Date: August 20th, 2016
Venue: Voodoo Lounge, Dublin
Line-up: Cruachan + Waylander + Celtachor
I can’t think of a more fitting place where the tagline “The Gods of Celtic Metal together on one stage” is more appropriate. Ireland is probably one of the best breeding grounds for folk metal than any other country. We have an abundance of mythology and folklore to take as inspiration, as well as a whole host of traditional instrumentation to be used, and tonight three of them join together for a fun night of music.
While the weather was wet and miserable, spirits were not dampened in the venue tonight. Dublin native’s Celtachor opened up the night with their darker approach to folk metal. Vocalist Stephen Roche was part storyteller and part warlord, briefly giving us some background to the stories behind their music before unleashing hell once they begin. The band’s sound was epic and larger than life with no smalls thanks to the rhythm section for that; Anaïs Chareyre’s drums rattled the room alongside the rumbles of Robert Macdomhnail’s bass. Liam Henry’s violin was a little inconsistent in the mix but was emphasized were it was needed most. So far a good start to the show.
Waylander are veterans of the celtic metal genre having practically pioneered it. Their set started off a little on the timid side, coming across a little weaker than Celtachor but once we reached the mid-point with “Kindred Spirits” and “King of the Fairies” the momentum really started to pick up and kept getting stronger and stronger right up to the closer “Born to the Fight”. The main melodies came from multi-instrumentalist Dave Briggs and his tin whistle which was featured predominantly giving an upbeat sound that enticed much of the crowd in front of the stage to begin moving their feet.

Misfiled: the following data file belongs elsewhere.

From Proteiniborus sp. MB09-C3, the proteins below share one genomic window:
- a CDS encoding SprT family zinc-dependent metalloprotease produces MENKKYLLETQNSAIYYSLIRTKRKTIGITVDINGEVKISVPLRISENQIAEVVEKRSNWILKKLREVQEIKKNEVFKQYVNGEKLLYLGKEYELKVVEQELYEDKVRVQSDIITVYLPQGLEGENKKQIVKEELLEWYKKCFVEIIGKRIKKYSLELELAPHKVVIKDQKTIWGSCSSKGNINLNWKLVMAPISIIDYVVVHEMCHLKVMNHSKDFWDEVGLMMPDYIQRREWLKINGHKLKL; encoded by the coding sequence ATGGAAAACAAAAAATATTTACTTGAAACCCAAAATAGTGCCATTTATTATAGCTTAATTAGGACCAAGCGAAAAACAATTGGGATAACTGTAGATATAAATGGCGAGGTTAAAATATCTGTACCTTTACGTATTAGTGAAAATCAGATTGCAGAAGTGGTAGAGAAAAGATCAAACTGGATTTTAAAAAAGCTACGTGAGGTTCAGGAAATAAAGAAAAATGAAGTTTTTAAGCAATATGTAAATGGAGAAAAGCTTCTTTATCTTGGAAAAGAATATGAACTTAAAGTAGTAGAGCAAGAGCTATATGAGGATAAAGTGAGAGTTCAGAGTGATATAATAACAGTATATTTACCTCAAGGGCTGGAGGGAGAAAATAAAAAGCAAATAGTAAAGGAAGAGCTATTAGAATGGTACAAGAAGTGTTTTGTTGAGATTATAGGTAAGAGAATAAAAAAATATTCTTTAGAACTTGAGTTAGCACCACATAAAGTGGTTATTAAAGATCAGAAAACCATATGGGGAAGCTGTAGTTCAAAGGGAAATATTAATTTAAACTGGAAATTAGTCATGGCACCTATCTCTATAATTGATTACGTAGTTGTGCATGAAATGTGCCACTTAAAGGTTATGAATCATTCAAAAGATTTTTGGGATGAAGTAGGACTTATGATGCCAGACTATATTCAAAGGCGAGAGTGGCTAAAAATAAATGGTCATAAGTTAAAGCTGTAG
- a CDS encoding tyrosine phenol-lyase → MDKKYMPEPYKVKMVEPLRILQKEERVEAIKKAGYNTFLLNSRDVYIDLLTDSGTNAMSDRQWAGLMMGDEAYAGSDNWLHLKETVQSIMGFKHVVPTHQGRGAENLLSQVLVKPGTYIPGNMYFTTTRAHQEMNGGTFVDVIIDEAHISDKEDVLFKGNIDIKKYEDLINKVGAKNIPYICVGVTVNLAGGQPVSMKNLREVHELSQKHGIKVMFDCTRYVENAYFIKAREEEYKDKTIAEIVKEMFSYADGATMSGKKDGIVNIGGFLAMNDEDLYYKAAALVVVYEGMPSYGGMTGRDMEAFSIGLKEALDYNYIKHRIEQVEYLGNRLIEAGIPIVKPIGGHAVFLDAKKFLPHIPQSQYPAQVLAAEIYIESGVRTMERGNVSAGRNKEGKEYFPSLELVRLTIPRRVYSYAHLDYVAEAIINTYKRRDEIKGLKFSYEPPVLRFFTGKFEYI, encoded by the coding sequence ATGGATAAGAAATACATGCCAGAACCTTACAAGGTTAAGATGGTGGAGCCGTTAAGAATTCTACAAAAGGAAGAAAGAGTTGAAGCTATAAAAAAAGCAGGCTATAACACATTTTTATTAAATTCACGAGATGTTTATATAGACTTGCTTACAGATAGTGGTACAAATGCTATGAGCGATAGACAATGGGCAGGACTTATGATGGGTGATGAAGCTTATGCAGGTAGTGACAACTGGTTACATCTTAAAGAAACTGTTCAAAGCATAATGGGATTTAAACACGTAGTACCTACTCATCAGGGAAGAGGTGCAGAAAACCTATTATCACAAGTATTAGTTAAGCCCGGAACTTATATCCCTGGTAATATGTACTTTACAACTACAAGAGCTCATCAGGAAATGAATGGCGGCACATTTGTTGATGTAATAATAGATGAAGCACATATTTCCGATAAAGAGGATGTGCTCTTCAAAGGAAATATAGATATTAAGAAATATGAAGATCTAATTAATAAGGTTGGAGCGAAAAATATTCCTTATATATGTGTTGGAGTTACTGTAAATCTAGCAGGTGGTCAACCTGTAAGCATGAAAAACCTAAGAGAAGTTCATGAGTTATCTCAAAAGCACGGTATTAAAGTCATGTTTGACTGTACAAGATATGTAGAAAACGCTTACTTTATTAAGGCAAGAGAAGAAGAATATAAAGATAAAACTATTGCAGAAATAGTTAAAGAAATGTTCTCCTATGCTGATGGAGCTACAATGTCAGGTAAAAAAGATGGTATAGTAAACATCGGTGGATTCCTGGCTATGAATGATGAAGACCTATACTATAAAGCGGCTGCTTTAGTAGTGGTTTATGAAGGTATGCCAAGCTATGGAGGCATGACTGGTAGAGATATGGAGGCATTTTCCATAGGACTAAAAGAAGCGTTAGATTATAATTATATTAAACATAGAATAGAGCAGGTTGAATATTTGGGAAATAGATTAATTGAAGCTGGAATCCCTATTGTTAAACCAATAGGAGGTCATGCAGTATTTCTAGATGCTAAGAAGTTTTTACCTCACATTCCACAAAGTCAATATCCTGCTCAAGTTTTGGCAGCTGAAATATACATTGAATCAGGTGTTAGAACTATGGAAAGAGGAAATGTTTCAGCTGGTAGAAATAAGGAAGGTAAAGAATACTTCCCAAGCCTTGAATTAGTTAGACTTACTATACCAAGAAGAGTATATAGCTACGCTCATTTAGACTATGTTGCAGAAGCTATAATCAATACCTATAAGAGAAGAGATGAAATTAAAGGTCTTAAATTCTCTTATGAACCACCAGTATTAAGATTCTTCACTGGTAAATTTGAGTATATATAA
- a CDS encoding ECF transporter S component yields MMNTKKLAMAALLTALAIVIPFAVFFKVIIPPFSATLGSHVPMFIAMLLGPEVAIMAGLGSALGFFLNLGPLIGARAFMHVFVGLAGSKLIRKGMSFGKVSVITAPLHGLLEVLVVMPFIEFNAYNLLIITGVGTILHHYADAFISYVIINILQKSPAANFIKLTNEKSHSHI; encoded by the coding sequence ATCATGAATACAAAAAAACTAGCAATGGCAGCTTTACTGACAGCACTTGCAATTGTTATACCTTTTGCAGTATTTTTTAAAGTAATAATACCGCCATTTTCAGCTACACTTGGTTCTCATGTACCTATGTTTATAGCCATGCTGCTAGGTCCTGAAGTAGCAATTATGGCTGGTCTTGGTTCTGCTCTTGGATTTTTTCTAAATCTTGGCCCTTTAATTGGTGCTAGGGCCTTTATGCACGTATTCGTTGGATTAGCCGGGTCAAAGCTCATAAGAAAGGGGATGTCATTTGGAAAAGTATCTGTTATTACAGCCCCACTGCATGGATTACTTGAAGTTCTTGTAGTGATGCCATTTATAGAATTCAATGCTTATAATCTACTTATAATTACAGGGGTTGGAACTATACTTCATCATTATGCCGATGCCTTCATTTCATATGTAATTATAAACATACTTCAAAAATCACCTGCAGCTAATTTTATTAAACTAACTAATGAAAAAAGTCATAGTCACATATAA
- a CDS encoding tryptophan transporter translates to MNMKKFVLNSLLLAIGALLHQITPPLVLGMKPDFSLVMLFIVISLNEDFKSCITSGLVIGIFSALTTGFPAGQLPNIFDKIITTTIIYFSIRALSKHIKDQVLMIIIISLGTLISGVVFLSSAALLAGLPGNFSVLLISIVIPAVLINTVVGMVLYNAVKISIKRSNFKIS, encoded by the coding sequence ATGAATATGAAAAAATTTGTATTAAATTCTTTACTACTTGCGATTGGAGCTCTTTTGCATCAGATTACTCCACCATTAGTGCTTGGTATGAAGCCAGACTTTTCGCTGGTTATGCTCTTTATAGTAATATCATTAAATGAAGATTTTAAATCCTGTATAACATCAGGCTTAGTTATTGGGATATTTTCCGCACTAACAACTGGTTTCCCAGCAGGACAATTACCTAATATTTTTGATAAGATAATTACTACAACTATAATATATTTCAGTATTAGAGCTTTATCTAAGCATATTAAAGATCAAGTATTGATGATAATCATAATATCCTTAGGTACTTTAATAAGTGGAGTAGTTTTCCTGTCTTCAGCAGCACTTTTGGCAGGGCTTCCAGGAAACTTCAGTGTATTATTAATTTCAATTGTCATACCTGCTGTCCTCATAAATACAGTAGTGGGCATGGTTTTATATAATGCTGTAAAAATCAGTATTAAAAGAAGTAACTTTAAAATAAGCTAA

Next up was the band of the hour, the mighty Cruachan. They flew straight out the gate with the huge “The Sea Queen of Connaught” from their latest album Blood for the Blood God. The sound was as big and bold as was required by these pagan epics. Things took to a more furious pace with “Pagan Hate” which embraced the black metal side of their sound with smothering double bass and relentless buzzing guitars. The balance of melody and heaviness was on fine display on “Born for War” when John Ryan’s violin was going toe to toe with the guitars.
Frontman Keith Fay was quick to mention that they don’t play hometown shows often enough but given the healthy crowd on the night perhaps that’s something they should reconsider in the future. Due to their absence from Dublin the band added a song to the set that hadn’t been played here for a couple of years. That song was “Ossian’s Return” and it was also the point of the night that Keith finally got a pint for his scratchy throat after promising the lucky punter who brought it to him a kiss from violinist John Ryan.
I don’t know whether it was the catchiness of the harmonies and violin, the intense heaviness of the black metal sections or just the fact that it was so late in the night that half the crowd had drank a little too much, but there was just such a cheerful atmosphere. The crowd were chanting with fists in the air and starting what I like to call “happy mosh pits”, a less violent showing where most people are gleefully dancing around.
Folk metal bands can always be counted on for their high energy and the ease of which they can entice even the most stubborn concert goer into getting involved somehow. Tonight was no different with three heavyweights of the scene delivering incredibly strong sets.